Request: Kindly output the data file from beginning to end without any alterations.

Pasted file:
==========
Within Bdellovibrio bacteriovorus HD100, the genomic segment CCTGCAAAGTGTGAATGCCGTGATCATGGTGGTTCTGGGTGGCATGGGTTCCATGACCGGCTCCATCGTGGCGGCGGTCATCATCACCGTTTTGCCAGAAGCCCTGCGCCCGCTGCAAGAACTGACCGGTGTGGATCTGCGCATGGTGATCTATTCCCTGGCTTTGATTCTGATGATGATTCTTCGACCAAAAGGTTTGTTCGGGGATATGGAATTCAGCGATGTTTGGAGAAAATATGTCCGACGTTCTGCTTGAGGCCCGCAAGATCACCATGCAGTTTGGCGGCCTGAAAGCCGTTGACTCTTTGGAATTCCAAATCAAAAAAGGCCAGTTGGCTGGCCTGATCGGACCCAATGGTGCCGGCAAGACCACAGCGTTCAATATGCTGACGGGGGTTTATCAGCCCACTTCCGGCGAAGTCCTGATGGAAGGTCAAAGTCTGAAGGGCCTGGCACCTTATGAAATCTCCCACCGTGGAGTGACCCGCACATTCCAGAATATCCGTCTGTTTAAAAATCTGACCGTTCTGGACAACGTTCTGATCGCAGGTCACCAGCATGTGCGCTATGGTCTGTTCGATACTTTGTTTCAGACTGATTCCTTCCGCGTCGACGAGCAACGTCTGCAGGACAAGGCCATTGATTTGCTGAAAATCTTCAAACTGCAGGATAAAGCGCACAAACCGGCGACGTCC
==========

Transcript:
Within Bdellovibrio bacteriovorus HD100, the genomic segment CCTGCAAAGTGTGAATGCCGTGATCATGGTGGTTCTGGGTGGCATGGGTTCCATGACCGGCTCCATCGTGGCGGCGGTCATCATCACCGTTTTGCCAGAAGCCCTGCGCCCGCTGCAAGAACTGACCGGTGTGGATCTGCGCATGGTGATCTATTCCCTGGCTTTGATTCTGATGATGATTCTTCGACCAAAAGGTTTGTTCGGGGATATGGAATTCAGCGATGTTTGGAGAAAATATGTCCGACGTTCTGCTTGAGGCCCGCAAGATCACCATGCAGTTTGGCGGCCTGAAAGCCGTTGACTCTTTGGAATTCCAAATCAAAAAAGGCCAGTTGGCTGGCCTGATCGGACCCAATGGTGCCGGCAAGACCACAGCGTTCAATATGCTGACGGGGGTTTATCAGCCCACTTCCGGCGAAGTCCTGATGGAAGGTCAAAGTCTGAAGGGCCTGGCACCTTATGAAATCTCCCACCGTGGAGTGACCCGCACATTCCAGAATATCCGTCTGTTTAAAAATCTGACCGTTCTGGACAACGTTCTGATCGCAGGTCACCAGCATGTGCGCTATGGTCTGTTCGATACTTTGTTTCAGACTGATTCCTTCCGCGTCGACGAGCAACGTCTGCAGGACAAGGCCATTGATTTGCTGAAAATCTTCAAACTGCAGGATAAAGCGCACAAACCGGCGACGTCC